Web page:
By Claire West
Shops, offices, pubs and clubs will no longer face burdensome health and safety inspections, and over 3,000 regulations will be scrapped or overhauled in a radical plan by the Government to curb red tape and boost British business growth.
From April 2013, the Government intends to introduce binding new rules on both the Health & Safety Executive and on local authorities, that will exempt hundreds of thousands of businesses from burdensome, regular health & safety inspections.
In future, businesses will only face health and safety inspections if they are operating in higher risk areas such as construction, or if they have an incident or a track record of poor performance.
In addition, the Government will introduce legislation next month to ensure that businesses will only be held liable for civil damages in health and safety cases if they can be shown to have acted negligently. This will end the current situation where businesses can automatically be liable for damages even if they were not actually negligent.
The Government is also taking radical action on red tape in a further measure to boost growth and jobs in the economy. The Government is systematically examining some 6,500 substantive regulations that it inherited through the Red Tape Challenge process. The Government is now committing to abolish or substantially reduce at least 3,000 of these regulations and it will complete the identification of the regulations to be scrapped or overhauled by December 2013.
This commitment constitutes the most ambitious action ever proposed by a modern British government to slash the burden of regulation and set businesses free. It will save British companies millions of pounds in wasted time and money, and help spur economic growth and innovation across the UK.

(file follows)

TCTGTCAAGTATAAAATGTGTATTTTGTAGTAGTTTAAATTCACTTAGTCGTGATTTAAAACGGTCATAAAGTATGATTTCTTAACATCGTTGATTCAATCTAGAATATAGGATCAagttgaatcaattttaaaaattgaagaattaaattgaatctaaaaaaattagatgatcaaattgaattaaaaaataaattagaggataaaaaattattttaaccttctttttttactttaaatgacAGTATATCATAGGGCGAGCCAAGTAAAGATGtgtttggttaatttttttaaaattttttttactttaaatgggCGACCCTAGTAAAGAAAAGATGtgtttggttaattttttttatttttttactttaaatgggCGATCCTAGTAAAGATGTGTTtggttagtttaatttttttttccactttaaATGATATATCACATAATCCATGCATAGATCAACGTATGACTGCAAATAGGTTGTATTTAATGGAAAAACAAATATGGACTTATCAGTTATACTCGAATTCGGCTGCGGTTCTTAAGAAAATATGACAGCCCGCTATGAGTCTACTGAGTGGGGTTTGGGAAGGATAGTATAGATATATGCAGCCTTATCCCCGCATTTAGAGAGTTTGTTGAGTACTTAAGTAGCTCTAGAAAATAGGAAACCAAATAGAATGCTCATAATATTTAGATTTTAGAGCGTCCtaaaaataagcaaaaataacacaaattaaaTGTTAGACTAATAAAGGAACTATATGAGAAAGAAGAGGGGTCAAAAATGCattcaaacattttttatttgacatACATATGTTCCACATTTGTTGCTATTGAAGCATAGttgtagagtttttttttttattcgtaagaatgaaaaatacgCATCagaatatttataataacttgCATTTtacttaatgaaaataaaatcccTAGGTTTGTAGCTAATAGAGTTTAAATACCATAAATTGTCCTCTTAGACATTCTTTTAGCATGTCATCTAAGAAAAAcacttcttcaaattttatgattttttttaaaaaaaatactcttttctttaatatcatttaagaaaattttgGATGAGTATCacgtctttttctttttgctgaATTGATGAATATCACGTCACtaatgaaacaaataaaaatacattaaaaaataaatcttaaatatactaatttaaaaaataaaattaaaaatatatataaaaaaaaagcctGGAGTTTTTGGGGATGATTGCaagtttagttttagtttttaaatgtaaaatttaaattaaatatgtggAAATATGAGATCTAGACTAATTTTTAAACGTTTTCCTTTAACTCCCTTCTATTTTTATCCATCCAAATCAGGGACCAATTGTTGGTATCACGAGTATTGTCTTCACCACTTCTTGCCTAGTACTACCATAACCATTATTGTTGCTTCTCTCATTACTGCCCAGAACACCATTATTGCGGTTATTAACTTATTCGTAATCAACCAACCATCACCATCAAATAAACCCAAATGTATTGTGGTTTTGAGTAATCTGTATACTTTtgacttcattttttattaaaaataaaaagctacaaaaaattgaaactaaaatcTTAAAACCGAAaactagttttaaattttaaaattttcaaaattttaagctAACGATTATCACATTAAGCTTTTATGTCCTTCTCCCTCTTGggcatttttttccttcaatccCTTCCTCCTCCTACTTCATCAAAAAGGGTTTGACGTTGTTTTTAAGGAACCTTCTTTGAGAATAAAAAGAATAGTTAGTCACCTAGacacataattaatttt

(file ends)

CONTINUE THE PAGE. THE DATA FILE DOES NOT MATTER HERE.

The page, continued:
The Red Tape Challenge has already resulted in a series of red tape cuts including a radical package of employment tribunal reforms, expected to deliver £40 million of savings per year to employers.
Business Secretary Vince Cable said:
"In these tough times, businesses need to focus all their energies on creating jobs and growth, not being tied up in unnecessary red tape. I've listened to those concerns and we're determined to put common sense back into areas like health and safety, which will reduce costs and fear of burdensome inspections."
Business Minister Michael Fallon said:
“Today's announcement injects fresh impetus into our drive to cut red tape. We have identified the red tape and now we are going to cut it.
' We're getting out of the way by bringing common sense back to health and safety. We will now be holding departments’ feet to the fire to ensure all unnecessary red tape is cut."
Alexander Ehmann, Head of Regulatory Policy at the Institute of Directors said:
“The Government’s efforts on deregulation are welcome. Today’s announcements are good news if they are the beginning, not the end of the deregulation story. Excessive regulation costs time and money, both of which businesses would rather spend on developing new products, hiring staff and building up British business both here and abroad. The IoD encourage Michael Fallon to turn up the heat on the removal of red tape and help to get Britain’s economy moving.”
On the inspection changes, Alexander Ehmann said:
“Removing the headache of health and safety inspections for low-risk businesses is a step change. Scrapping unnecessary and unpredictable inspections is a valuable piece of deregulation and the Government are to be congratulated for taking such bold and decisive action on behalf of Britain’s businesses.”
Stephen Radley, Director of Policy at EEF said:
"Burdensome health and safety rules are a drag on business. Cutting back on them is vital. We welcome the Government's firm commitment to limit the liabilities of companies acting responsibly. It is now critical these reforms are delivered".
Dr Adam Marshall, Director of Policy at the British Chambers of Commerce (BCC):
"Reducing the burden of health and safety red tape will be welcome news to many businesses, and is a win for common sense. The BCC has long argued for a risk-based approach to health and safety, with a less onerous regime for companies with low-risk workplaces.
These measures mean that law-abiding, low-risk businesses can live without the constant threat of time-consuming and costly inspections. It's a sensible change whose time has come."